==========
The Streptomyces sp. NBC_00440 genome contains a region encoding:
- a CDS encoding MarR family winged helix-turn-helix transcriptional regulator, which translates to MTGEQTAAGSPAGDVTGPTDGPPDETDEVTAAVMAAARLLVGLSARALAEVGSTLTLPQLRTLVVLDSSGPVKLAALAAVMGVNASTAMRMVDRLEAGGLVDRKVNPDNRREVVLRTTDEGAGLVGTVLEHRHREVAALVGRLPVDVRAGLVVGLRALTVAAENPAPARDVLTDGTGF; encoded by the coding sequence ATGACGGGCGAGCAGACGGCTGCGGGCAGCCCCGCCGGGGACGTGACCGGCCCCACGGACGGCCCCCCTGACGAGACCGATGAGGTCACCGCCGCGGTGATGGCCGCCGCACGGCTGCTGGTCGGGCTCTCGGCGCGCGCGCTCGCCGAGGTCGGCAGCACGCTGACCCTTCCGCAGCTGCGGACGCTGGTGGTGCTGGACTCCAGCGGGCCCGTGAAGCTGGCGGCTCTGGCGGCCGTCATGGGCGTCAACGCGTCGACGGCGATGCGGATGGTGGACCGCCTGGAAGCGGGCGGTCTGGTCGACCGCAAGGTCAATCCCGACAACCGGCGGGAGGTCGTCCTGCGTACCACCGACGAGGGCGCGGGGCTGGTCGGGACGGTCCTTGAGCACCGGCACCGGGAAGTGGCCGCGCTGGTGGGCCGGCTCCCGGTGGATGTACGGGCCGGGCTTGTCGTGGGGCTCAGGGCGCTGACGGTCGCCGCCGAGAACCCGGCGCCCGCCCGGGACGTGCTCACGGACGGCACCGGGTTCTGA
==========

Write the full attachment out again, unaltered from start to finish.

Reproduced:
The Streptomyces sp. NBC_00440 genome contains a region encoding:
- a CDS encoding MarR family winged helix-turn-helix transcriptional regulator, which translates to MTGEQTAAGSPAGDVTGPTDGPPDETDEVTAAVMAAARLLVGLSARALAEVGSTLTLPQLRTLVVLDSSGPVKLAALAAVMGVNASTAMRMVDRLEAGGLVDRKVNPDNRREVVLRTTDEGAGLVGTVLEHRHREVAALVGRLPVDVRAGLVVGLRALTVAAENPAPARDVLTDGTGF; encoded by the coding sequence ATGACGGGCGAGCAGACGGCTGCGGGCAGCCCCGCCGGGGACGTGACCGGCCCCACGGACGGCCCCCCTGACGAGACCGATGAGGTCACCGCCGCGGTGATGGCCGCCGCACGGCTGCTGGTCGGGCTCTCGGCGCGCGCGCTCGCCGAGGTCGGCAGCACGCTGACCCTTCCGCAGCTGCGGACGCTGGTGGTGCTGGACTCCAGCGGGCCCGTGAAGCTGGCGGCTCTGGCGGCCGTCATGGGCGTCAACGCGTCGACGGCGATGCGGATGGTGGACCGCCTGGAAGCGGGCGGTCTGGTCGACCGCAAGGTCAATCCCGACAACCGGCGGGAGGTCGTCCTGCGTACCACCGACGAGGGCGCGGGGCTGGTCGGGACGGTCCTTGAGCACCGGCACCGGGAAGTGGCCGCGCTGGTGGGCCGGCTCCCGGTGGATGTACGGGCCGGGCTTGTCGTGGGGCTCAGGGCGCTGACGGTCGCCGCCGAGAACCCGGCGCCCGCCCGGGACGTGCTCACGGACGGCACCGGGTTCTGA